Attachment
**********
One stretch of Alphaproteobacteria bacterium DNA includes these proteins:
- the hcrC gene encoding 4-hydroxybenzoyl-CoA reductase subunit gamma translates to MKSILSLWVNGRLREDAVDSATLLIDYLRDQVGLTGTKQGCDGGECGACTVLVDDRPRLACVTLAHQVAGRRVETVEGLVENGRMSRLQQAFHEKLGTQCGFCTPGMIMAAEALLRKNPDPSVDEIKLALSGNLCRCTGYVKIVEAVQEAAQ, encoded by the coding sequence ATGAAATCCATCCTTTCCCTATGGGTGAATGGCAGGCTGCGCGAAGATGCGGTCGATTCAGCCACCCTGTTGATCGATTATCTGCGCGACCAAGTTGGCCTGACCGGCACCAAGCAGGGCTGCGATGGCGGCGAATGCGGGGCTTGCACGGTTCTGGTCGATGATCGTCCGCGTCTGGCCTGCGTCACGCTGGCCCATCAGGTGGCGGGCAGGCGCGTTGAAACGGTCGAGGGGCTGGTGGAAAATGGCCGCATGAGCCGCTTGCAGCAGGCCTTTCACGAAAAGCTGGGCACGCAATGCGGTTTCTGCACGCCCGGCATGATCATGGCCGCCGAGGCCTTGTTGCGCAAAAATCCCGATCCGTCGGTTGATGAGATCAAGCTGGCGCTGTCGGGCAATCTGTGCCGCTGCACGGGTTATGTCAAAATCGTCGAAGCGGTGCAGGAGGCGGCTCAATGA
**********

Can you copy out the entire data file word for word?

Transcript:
One stretch of Alphaproteobacteria bacterium DNA includes these proteins:
- the hcrC gene encoding 4-hydroxybenzoyl-CoA reductase subunit gamma translates to MKSILSLWVNGRLREDAVDSATLLIDYLRDQVGLTGTKQGCDGGECGACTVLVDDRPRLACVTLAHQVAGRRVETVEGLVENGRMSRLQQAFHEKLGTQCGFCTPGMIMAAEALLRKNPDPSVDEIKLALSGNLCRCTGYVKIVEAVQEAAQ, encoded by the coding sequence ATGAAATCCATCCTTTCCCTATGGGTGAATGGCAGGCTGCGCGAAGATGCGGTCGATTCAGCCACCCTGTTGATCGATTATCTGCGCGACCAAGTTGGCCTGACCGGCACCAAGCAGGGCTGCGATGGCGGCGAATGCGGGGCTTGCACGGTTCTGGTCGATGATCGTCCGCGTCTGGCCTGCGTCACGCTGGCCCATCAGGTGGCGGGCAGGCGCGTTGAAACGGTCGAGGGGCTGGTGGAAAATGGCCGCATGAGCCGCTTGCAGCAGGCCTTTCACGAAAAGCTGGGCACGCAATGCGGTTTCTGCACGCCCGGCATGATCATGGCCGCCGAGGCCTTGTTGCGCAAAAATCCCGATCCGTCGGTTGATGAGATCAAGCTGGCGCTGTCGGGCAATCTGTGCCGCTGCACGGGTTATGTCAAAATCGTCGAAGCGGTGCAGGAGGCGGCTCAATGA